I am not sure how the average family could need more power than she does!

I really doubt that all the economic issues are because of the 3k limit at all.

And maybe there is something else to add to the list of things to tell a therapist once I finally decide to see one :)

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JBR
Pint

Re: Fast charging

standard 60-100A on 240V here in the UK = 14.4kW - 24kW max if my calculations are correct

BUT - see how the local substation gets on if everyone on the circuit starts using that at 6pm. My local friendly power distribution guru tells me they're rated to a much lower average load, hence the drive for smart meters that will help to distribute power more intelligently. (e.g. balancing a car that needs juice now against one that won't be used until 7am the following morning). Be prepared for higher unit prices for more watts!

I love the idea of all these batteries also being used to store energy- night power + wind/tide sources, and then selling back into the grid as the power is needed. Would reduce line loss too.

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Pint

Re: Fast charging

"It would be handy to be able to usefully charge a laptop etc. during a shortish train or ferry journey, or while savouring a pint."

If you're savouring a pint, shouldn't you do the responsible thing and make sure that your laptop gets a full 8 hour charge?

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Anonymous Coward

Re: Fast charging

Most if not all domestic settings usually have 240V available, even in the good ol USA with your freaky 110V system you have 220v for some appliances right?.

In the UK of course, every household is 240V and usually has a 100amp supply, that'll give you a decent speed charge...

BUT most home users will charge slowly at a cheap night rate, and just because it CAN charge fast, doesn't mean you MUST charge fast..

the FAST charge is needed for 'electric stations' where now we stop and refill on petrol, in the future we'll stop and recharge...

THAT is the best thing about this breakthrough!

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FAIL

@Mips

My kettle is 3kW, so I doubt that "the distribution system for housing is only 2kW".

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Anonymous Coward

Re: Fast charging @ Mips

You seem to be forgetting that most people are at home for more than 1minute.... so slow charging at home isn't an issue, and the big petrol stations will gladly replace daily tankers with high power lines... cheaper to run!

So take 1 hr to charge your car at home but 2 Minutes in a petrol station, sounds fine to me!

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Re: Fast charging

Erm, batteries store power in DC form and the electricity grid is AC. You would need a huge inefficient DC to AC converter to send the electricity back to the grid.

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Re: Fast charging

"I also doubt that there are many garages that would pay to have super high power cabling routed to their premises, at least initially."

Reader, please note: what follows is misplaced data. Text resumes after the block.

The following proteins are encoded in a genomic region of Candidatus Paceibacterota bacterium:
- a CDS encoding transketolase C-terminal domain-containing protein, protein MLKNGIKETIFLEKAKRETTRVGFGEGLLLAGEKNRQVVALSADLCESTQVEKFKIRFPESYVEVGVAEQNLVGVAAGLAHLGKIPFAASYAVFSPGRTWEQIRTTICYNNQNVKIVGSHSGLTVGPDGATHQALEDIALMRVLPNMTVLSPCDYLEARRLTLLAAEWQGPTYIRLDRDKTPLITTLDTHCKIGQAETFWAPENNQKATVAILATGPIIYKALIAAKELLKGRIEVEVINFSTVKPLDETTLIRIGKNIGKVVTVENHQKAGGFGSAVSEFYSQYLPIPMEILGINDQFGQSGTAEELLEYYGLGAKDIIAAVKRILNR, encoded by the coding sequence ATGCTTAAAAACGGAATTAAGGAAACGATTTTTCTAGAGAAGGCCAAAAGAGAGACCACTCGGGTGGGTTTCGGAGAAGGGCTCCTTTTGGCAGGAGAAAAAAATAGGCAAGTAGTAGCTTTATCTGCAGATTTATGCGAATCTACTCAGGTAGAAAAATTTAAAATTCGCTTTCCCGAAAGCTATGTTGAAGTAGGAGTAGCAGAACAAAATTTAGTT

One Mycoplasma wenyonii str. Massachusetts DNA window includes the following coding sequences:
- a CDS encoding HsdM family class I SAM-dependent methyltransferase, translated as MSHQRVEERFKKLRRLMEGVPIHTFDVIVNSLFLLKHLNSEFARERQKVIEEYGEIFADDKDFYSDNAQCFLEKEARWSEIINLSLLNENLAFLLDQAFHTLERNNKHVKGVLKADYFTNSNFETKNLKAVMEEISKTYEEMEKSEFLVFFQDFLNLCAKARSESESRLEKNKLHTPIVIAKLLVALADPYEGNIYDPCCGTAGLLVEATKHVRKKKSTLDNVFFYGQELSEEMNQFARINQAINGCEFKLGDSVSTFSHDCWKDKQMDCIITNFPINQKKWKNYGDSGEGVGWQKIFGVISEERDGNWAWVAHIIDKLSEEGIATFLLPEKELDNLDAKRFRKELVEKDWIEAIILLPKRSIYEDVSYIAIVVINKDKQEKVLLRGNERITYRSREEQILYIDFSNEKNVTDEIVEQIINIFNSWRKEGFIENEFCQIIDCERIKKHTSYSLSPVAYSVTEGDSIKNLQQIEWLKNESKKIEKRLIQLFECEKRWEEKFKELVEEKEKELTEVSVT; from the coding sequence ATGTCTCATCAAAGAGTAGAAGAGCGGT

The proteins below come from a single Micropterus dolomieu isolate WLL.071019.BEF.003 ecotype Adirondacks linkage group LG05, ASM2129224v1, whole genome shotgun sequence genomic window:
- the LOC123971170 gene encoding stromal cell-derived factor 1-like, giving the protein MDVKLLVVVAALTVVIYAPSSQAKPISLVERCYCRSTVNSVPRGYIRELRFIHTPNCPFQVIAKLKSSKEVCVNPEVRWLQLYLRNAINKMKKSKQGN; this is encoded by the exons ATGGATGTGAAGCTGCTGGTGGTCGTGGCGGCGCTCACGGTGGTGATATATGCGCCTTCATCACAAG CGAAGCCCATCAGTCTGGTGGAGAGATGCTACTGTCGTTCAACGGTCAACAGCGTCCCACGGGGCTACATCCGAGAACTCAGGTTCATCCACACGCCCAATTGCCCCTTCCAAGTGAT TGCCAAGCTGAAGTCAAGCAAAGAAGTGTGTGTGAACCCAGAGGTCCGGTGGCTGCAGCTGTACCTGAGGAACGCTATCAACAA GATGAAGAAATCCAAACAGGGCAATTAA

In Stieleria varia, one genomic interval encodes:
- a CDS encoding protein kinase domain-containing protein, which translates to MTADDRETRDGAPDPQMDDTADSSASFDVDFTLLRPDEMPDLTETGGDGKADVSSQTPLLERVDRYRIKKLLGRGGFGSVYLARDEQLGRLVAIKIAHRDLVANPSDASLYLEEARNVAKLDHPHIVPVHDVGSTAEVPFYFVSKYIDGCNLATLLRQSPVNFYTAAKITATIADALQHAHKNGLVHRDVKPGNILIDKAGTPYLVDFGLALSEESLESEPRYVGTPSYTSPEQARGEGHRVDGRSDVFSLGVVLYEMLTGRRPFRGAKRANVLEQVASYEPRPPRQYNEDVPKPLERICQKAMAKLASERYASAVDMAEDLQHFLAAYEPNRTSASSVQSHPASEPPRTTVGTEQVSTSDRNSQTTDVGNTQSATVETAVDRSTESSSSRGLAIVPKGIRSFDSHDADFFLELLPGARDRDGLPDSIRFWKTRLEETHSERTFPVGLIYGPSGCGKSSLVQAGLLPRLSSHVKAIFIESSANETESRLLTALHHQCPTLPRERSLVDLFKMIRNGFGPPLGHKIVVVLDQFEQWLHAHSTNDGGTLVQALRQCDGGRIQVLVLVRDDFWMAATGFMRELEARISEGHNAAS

I'd have thought that many garages (well, at east in Blighty) have a three phase supply.

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Unhappy

Re: Fast charging

So, when can we see these hit the market? I am still waiting for the following iron phosphate design to emerge:

http://news.bbc.co.uk/1/hi/7938001.stm

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Anonymous Coward

Re: Fast charging

Some corporate lobbing group will work on passing laws mandating taxpayer subsidy to create the network.

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Anonymous Coward

Re: Fast charging

Thank fuck Steve Todd was here to cut through some ill-informed FUD.

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@Tom 38

You (and numerous others) have missed the word "average" in Mips's original post. I doubt you leave your kettle running 24hrs a day.

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Holmes

Re: Re: Fast charging

A domestic supply is generally fused at 60A or 100A. At 250V that's 15v-25KW ONLY.

To get to 100kW you need an industrial three phase supply

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Re: Fast charging

To charge a 100Kwh battery in say 2 minutes would take 3MW peak flows.

To charge say 10 cars on a big forecourt would be 30MW peak flows.

2000 'filling stations' that big could, in a rush hour, absorb the entire existing UK grid.

More likely is that most people would 'off peak' charge at home or in slow charge stations at the roadside or designated car parks at 10KW rates.

Or if the greens get their way, spend te entire summer charging up enough for just one winter trip to the shops.

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Re: @Mips

Due to the magic of statistics, a typical house is fused at 60A or 100A. That then feeds up to twenty trips rated to trip ant anything between 6A (lighting) 32A (general rings) or even more (power showers and cookers).

3KW is about 13A give or take. which is what sockets are rated at and plugs fused for

Its perfectly possible to blow a mains 60A or 100A fuse without overrating anything else at all, and I have in fact done it.

5 x 3KW electric kettles is enough to blow a 60A fuse.

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Unhappy

Re: Fast charging

"out off-peak charging when energy is cheaper"

I don't think you would be allowed to use your domestic mains for such charging. How will the governments get their fuel tax from you. I'm sure you will have to use a special connection to a electric tax levied meter.

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h 2

Re: Fast charging